Re: Generic "gun"
- From: analyst41@xxxxxxxxxxx
- Date: Sat, 16 May 2009 17:34:10 -0700 (PDT)
On May 16, 6:10 pm, Deadrat <a...@xxxxx> wrote:
analys...@xxxxxxxxxxx wrote innews:01844da9-9aad-4956-a5ca-79c9760ec1de@xxxxxxxxxxxxxxxxxxxxxxxxxxx:
On May 15, 10:30 pm, grammatim <gramma...@xxxxxxxxxxx> wrote:
On May 15, 9:25 pm, imipak <imi...@xxxxxxxxx> wrote:
On May 15, 5:21 pm, "James H. Newman" <NewJa...@xxxxxxxxxxx> wrote:
l theOn Fri, 15 May 2009 18:08:43 -0400, Harlan Messinger wrote:
Do Spanish and French have generic terms corresponding to
words I know mean either handgun or rifle.
uego", butI have seen gun translated into Spanish as "arma de f
never as a single word.
Here's one to get on the nerves of the USians out there: If a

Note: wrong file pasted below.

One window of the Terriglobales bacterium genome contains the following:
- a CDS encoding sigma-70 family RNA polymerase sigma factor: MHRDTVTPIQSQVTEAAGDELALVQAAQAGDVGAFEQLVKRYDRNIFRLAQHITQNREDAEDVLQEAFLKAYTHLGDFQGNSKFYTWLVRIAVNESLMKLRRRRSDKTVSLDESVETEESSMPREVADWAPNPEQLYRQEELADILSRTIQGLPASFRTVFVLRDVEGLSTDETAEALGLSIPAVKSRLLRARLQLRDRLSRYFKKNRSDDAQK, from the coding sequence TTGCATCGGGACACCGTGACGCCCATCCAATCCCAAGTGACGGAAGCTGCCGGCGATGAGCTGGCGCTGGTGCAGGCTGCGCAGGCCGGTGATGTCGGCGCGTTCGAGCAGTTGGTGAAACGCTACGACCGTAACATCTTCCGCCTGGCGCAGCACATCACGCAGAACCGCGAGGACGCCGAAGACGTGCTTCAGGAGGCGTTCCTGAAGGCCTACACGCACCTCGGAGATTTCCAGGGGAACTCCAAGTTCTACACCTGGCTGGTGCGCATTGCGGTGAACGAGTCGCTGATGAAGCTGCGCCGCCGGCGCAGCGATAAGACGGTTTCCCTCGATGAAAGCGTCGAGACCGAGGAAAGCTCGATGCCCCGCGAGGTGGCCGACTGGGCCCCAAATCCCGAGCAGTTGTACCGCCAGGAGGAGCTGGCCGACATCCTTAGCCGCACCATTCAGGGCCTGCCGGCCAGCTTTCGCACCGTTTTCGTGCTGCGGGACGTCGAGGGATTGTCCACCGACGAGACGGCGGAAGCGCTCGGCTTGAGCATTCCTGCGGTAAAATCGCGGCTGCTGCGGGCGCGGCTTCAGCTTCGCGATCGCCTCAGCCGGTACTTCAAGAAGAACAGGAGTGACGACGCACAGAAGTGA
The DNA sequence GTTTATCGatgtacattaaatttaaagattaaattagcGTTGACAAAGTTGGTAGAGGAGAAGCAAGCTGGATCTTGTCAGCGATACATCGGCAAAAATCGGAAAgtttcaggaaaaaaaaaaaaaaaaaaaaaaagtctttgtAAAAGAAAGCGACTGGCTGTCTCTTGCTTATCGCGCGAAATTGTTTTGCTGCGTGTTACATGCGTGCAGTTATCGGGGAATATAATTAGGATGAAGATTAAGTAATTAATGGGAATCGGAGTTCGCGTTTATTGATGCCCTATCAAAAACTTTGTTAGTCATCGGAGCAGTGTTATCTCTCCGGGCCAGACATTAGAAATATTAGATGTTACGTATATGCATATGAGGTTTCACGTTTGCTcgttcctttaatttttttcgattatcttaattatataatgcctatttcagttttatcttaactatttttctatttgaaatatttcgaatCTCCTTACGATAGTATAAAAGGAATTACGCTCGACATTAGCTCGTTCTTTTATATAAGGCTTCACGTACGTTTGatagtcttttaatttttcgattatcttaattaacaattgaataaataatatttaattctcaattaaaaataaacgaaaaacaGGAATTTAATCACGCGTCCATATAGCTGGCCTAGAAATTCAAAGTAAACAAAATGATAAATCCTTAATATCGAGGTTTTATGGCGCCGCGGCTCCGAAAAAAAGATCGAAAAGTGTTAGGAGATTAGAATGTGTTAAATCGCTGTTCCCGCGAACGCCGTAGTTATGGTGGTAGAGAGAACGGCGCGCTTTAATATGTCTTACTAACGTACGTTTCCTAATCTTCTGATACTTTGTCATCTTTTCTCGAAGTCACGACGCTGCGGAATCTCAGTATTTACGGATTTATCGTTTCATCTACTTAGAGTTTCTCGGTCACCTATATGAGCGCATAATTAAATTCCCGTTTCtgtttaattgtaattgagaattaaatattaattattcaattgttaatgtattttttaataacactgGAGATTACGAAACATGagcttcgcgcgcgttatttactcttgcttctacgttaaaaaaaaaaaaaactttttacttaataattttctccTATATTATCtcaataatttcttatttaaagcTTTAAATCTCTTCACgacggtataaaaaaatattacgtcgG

generic term like "gun" is so rare in languages, and as the US was
founded by a mix of Spanish, French and British (and Portuguese),
would the term "arms" in American as it was spoken, say, 300 years
ago be another example of a generic or would it have been (in light
of the other influences) a specific?
The Second Amendment right to "keep and bear arms" (1791) is not
restricted to firearms.
Does anything in American law prevent private American citizens from
possessing nuclear weapons, long range missiles, warplanes, submarines
-you name it?
Sure. Try United States Code, Title 18, Part I, Chapter 39, Section 831
for nuclear weapons.- Hide quoted text -
- Show quoted text -
But do we know if it is constitutional?
David Koresh and company legally had in their possession .50 caliber
weapons - I believe they could pierce tanks. Just exactly where do
the gun kooks draw the line? Since the constitution is the supreme
law of the land - it appears that there is no actual limit to what
arms private citizens can possess.
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